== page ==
• COVID-19's impact on pain

    View our survey report

    • 664 individuals responded
    • 77.4% are experiencing barriers to care
    • View the full report and take action

  • Hot off the presses

    View the latest
    INvisible Project

    • 10 stories of patients with headache diseases
    • Articles from experts
    • Read and order copies for free

  • #aplanforpain

    Take action

    • Congress must allocate funding to improve pain care
    • We need your help contacting legislators
    • Don't miss your chance to create change!

  • Knowledge is power

    Learn about your
    treatment options

    • Get credible information developed by people with pain
    • Sections on diagnosis, treatment, and more
    • Find advice and tips

  • Don't suffer alone

    Join a support group

    • Receive support in-person or over the phone
    • Education-focused support group model
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    • Learn about U.S. Pain's latest efforts

In The News

  • My pain relief with cannabis

  • By: Ellen Lenox Smith

    When it was first suggested I try medical marijuana to see if it would relieve the pain being experienced, I thought the doctor was nuts.

    Back in 2007, I had never once even thought about that as an option. I had tried marijuana recreationally in college and hated the feeling of being out of control of my body. I was desperate, however, and had to consider this as a possibility because, at that time, I was not taking anything for help with two painful, incurable conditions. Since birth, I negatively reacted to most medications. I had gotten to the point where it was better to learn to live with the pain instead of the pain and a reaction to a medication. In time, these reactions were justified through the DNA drug sensitivity testing. (You can learn more about drug sensitivity testing through a past webinar, here.) It showed that I was not able to metabolize most medications, including all opiates and even over-the-counter drugs like aspirin and Tylenol.

    Read More

  • Virtual Advocacy Day update

  • A sign created by pain warrior Sherrie Johnson.

    Last month, the U.S. Pain Foundation rallied a total of 761 pain warriors nationwide to urge Congress to allocate funding for the Pain Management Best Practices Interagency Task Force report, a federal blueprint for improving pain care. Cindy Steinberg, National Director of Advocacy and Policy, served on the task force that developed the report.

    Through U.S. Pain’s action campaign, 738 individuals sent 2,452 emails to Congress, and 71 individuals made 167 calls. Meanwhile, the hashtag #aplanforpain was tweeted out roughly 1,000 times across social media platforms. People from across 49 states and D.C. participated (if you live in South Dakota, or know someone who does, please join the campaign!).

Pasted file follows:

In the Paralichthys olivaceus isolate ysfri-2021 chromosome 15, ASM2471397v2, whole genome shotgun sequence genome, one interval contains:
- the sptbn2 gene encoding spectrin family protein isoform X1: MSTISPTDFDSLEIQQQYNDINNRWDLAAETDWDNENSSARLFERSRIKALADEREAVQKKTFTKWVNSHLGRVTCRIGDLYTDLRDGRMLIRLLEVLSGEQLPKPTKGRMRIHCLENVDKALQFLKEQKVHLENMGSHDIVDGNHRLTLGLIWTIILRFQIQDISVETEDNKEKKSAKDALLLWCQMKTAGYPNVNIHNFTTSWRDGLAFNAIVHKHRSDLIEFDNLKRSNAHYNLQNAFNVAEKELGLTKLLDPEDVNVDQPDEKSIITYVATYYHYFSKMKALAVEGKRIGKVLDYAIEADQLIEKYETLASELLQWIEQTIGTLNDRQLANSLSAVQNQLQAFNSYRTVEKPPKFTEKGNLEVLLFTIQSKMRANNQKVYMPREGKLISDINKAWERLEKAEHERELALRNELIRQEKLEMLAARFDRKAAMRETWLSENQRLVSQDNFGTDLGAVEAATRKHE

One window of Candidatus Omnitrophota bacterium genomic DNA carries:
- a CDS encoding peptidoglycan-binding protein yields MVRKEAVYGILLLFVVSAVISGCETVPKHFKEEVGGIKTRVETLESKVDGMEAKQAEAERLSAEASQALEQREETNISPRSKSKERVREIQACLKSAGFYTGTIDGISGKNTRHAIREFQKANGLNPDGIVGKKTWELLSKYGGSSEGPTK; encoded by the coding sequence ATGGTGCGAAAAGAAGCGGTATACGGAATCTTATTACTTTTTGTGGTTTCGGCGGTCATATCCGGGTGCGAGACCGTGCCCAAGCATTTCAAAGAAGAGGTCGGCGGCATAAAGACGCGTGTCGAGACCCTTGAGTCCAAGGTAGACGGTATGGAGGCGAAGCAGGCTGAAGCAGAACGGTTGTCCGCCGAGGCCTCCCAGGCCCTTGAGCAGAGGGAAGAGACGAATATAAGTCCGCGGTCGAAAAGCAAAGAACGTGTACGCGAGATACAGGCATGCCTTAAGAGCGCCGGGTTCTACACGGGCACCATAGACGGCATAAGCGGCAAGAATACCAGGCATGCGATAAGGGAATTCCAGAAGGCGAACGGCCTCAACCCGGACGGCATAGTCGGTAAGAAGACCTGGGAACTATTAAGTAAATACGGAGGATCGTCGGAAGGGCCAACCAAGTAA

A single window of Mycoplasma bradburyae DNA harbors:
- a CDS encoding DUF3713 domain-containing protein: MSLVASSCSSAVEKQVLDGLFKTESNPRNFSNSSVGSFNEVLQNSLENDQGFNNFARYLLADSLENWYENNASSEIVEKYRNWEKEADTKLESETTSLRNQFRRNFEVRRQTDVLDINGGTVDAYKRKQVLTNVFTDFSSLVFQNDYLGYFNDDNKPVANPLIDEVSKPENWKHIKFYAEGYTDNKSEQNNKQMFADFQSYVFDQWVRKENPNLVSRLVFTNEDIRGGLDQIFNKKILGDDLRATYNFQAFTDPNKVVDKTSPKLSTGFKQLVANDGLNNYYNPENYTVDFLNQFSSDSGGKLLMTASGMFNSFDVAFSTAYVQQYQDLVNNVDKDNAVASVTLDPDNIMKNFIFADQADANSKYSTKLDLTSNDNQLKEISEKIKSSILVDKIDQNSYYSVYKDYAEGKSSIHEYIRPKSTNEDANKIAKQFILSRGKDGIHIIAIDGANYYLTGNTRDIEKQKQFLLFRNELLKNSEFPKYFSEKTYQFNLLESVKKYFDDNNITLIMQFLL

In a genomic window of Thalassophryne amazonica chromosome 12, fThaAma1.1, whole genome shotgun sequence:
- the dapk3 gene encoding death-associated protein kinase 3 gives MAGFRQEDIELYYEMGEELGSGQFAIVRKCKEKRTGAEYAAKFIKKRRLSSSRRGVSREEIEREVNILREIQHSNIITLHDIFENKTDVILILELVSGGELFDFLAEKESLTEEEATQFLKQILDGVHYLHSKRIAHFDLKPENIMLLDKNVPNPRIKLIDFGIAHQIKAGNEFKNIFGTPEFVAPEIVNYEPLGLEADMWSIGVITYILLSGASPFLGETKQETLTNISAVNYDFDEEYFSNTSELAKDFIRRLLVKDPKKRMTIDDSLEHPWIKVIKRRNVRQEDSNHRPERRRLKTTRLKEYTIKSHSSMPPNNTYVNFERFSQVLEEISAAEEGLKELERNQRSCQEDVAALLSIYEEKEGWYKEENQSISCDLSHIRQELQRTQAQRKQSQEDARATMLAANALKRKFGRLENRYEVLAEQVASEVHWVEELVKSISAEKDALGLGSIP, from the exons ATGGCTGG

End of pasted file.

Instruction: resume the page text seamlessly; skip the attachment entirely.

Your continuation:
Read More

  • Addressing inequality and health disparities

  • A statement from U.S. Pain Foundation

    As an organization, the U.S. Pain Foundation strongly condemns racism and inequality in all its forms. We are heartbroken at the unjust and unfair challenges that Black, Indigenous, and People of Color (BIPOC) as well as LGBTQ+ individuals in our community have to face—on top of dealing with the difficulties of living with chronic illness. Studies repeatedly show that BIPOC and LGBTQ+ individuals are more likely to face barriers to health care and be undertreated for pain. (You can read more about health care disparities from the Agency for Healthcare Research and Quality.)

    Read More


It starts here


Want to become the voice of hope and empowerment, as well as create pain awareness and support in your local community?

Become a U.S. Pain Foundation ambassador.


Looking to connect with others going through the same challenges?

Join Pain Connection, which offers in-person support groups and free conference call support groups.



Our Commitment to You

An organization created by people with pain for people with pain, U.S. Pain recognizes and validates the challenges 50 million Americans endure every day. We strive to be the leading source of support for those living with pain, as well as their caregivers and care providers.

U.S. Pain is here to offer hope, information, and stories and to honor those whose lives have been affected by pain.